Let me give you a pair of examples from my Notre Dame career so far that illuminate what I’m trying to say. Way back in my sophomore year of college, I was accepted for an ISSLP in Bangladesh with three of my friends from the Notre Dame Men’s Boxing Club. I had known for a long time since joining the club in my freshman year that I wanted to serve the country if I could, to put meaning behind the training, the camaraderie and the fundraising that makes Bengal Bouts so special. My family of course had a lot of questions, and many of the people I love didn’t want me traveling halfway across the world to serve. Why would I want to spend eight weeks in a third world country when I could look for a paid internship? Why would I want to inject myself with a laundry list of vaccines to be able to withstand the country’s environment? Why would I choose the completely uncertain when I could just come back to New York and spend the summer with my family? My grandmother told me she lit a candle for me every single day to make sure God prevented me from going. Unfortunately, the COVID pandemic shut down the ISSLP, but the feeling of intense disappointment I felt showed me my heart was putting me in the right place, and that I had made the right decision.

In my junior year, I made the unthinkable decision to switch my major from finance to political science, transferring out of the Mendoza College of Business to the College of Arts and Letters. It was also something I had been thinking about for a long time, as I was completely unhappy and unfulfilled. I’m not knocking Mendoza at all, as it really just wasn’t for me. My family of course had their concerns. Why would I throw away the prestige of Mendoza, the biggest “feather in my cap” I had at Notre Dame? Why would I give up better job prospects for the sake of a more holistic education? What the heck was I even going to do with a political science degree? But I put all those questions aside and followed my heart, and everything worked out in the end. I loved my classes my last two years of school and learned more than I ever have at any other point in my life. I grew as an intellectual and as a person in the way I wanted to, meeting new professors and classmates that have helped shape who I am today. And I even found a post-grad opportunity through ACE (thank you ACE!). I always knew I was making the right decision switching majors and transferring colleges because at the end of the day, it was where my heart was leading me.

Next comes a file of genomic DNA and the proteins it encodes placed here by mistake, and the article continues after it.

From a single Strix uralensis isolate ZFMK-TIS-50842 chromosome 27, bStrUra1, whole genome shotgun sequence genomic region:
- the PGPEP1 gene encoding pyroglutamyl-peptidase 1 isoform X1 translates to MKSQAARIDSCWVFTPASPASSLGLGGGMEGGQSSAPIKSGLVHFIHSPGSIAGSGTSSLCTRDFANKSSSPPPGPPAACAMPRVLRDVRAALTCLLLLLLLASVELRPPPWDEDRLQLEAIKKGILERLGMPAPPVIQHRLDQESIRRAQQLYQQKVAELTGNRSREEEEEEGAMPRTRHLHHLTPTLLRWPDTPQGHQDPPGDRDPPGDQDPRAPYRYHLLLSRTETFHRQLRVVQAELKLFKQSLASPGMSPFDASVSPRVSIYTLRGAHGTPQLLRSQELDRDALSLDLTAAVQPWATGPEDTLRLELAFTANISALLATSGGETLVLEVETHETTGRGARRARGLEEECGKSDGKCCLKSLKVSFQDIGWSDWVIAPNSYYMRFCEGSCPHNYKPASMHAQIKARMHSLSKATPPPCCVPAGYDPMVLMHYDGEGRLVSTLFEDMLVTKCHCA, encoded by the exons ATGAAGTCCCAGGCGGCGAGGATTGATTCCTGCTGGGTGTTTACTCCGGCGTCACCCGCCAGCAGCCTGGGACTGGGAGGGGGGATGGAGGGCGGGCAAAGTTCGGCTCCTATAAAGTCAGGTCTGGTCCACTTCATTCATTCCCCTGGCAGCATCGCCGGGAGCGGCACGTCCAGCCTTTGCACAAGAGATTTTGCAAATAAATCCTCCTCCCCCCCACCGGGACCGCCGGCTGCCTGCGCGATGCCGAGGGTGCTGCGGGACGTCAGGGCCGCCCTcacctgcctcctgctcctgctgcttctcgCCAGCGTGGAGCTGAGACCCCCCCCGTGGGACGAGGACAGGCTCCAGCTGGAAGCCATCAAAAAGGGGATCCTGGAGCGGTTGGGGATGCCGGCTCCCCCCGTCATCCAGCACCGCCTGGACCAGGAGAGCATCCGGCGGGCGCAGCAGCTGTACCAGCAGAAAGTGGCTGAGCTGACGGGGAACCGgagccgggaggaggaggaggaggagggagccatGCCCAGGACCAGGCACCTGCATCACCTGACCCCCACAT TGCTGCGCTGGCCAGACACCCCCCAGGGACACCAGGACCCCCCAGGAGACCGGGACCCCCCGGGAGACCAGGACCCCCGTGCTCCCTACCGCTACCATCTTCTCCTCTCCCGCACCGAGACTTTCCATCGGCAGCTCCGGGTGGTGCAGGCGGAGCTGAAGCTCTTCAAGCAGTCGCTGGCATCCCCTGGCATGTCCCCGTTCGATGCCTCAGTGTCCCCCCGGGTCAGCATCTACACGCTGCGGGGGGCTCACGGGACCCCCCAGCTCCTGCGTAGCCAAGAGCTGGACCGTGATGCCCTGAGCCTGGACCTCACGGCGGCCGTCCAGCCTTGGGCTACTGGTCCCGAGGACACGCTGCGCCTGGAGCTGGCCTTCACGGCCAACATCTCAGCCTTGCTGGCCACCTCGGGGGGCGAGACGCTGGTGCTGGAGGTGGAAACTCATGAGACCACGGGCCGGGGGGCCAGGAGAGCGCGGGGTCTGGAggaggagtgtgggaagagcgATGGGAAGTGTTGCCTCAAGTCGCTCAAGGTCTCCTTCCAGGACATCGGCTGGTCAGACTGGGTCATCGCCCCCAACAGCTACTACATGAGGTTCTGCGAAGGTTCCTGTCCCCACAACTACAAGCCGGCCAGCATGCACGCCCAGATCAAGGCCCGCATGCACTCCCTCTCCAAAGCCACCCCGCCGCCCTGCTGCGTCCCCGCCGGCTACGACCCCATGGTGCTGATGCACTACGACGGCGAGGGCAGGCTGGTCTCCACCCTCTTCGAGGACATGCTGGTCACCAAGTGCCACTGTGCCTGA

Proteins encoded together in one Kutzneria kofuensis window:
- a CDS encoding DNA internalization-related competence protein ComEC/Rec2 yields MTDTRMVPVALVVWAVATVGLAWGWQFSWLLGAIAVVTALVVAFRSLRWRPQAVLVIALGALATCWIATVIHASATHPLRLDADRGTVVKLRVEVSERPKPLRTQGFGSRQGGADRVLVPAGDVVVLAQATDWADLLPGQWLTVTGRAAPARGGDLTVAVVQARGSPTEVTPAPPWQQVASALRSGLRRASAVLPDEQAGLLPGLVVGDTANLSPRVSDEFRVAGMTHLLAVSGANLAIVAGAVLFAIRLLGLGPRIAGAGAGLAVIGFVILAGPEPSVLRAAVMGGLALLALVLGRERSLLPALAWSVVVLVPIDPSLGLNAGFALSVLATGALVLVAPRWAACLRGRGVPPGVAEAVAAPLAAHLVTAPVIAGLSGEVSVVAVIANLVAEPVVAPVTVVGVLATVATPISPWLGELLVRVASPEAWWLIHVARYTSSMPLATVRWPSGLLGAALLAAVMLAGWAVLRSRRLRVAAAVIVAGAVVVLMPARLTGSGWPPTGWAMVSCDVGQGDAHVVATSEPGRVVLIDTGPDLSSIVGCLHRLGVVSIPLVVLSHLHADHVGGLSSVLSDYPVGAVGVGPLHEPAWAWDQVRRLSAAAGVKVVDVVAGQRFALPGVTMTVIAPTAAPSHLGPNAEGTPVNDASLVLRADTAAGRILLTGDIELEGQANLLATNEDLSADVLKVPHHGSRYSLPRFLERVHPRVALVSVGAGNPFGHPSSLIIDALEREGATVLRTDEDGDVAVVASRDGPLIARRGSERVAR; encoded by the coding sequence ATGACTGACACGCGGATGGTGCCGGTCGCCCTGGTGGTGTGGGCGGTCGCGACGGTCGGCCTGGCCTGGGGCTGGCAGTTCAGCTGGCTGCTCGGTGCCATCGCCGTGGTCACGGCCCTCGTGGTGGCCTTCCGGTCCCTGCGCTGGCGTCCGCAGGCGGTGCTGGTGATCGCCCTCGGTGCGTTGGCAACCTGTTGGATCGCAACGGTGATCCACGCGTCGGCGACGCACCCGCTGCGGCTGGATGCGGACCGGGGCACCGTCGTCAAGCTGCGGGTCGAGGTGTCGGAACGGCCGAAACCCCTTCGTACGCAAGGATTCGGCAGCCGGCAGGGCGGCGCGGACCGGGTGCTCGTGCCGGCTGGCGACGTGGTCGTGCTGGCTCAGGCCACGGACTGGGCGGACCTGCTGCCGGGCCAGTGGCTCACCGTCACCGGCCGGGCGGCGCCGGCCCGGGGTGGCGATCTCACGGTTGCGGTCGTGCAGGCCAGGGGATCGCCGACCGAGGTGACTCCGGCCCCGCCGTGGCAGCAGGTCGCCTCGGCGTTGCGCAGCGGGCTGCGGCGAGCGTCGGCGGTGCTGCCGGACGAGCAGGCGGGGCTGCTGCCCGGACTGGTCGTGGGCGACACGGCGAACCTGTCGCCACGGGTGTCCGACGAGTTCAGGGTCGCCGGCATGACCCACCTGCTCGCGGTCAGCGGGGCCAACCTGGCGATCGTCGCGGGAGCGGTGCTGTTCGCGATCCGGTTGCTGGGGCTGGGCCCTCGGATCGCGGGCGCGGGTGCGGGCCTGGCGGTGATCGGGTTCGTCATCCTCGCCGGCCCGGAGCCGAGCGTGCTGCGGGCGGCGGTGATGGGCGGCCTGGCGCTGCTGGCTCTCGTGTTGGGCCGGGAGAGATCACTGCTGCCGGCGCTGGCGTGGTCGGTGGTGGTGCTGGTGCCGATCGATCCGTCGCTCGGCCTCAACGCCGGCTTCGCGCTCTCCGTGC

I hope my stories will inspire you if you’re looking for a spark to do what you know your heart is telling you to do. Quit playing it safe if you don’t want to play it safe anymore. Quit listening to other people if you don’t want to listen to other people anymore. Quit making yourself sad wondering what could have been. If you follow your heart and you fail like the Chargers, you can dust yourself off knowing you have no regrets. Justin Herbert will never wonder how things could have turned out and will come back stronger next season, motivated more than ever.

For the love of God, do what sets your heart of fire. Play for the win all the time, and I guarantee you will be fulfilled.

The views expressed in this column are those of the author and not necessarily those of The Observer.

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About Colin Capece

Colin is a senior at Notre Dame, majoring in political science and minoring in Journalism, Ethics and Democracy. He hails from the great state of New York and currently serves as an Assistant Managing Editor at The Observer for the 2021-2022 academic year. You can sometimes find him on Twitter at @ColinCapeceND

Contact Colin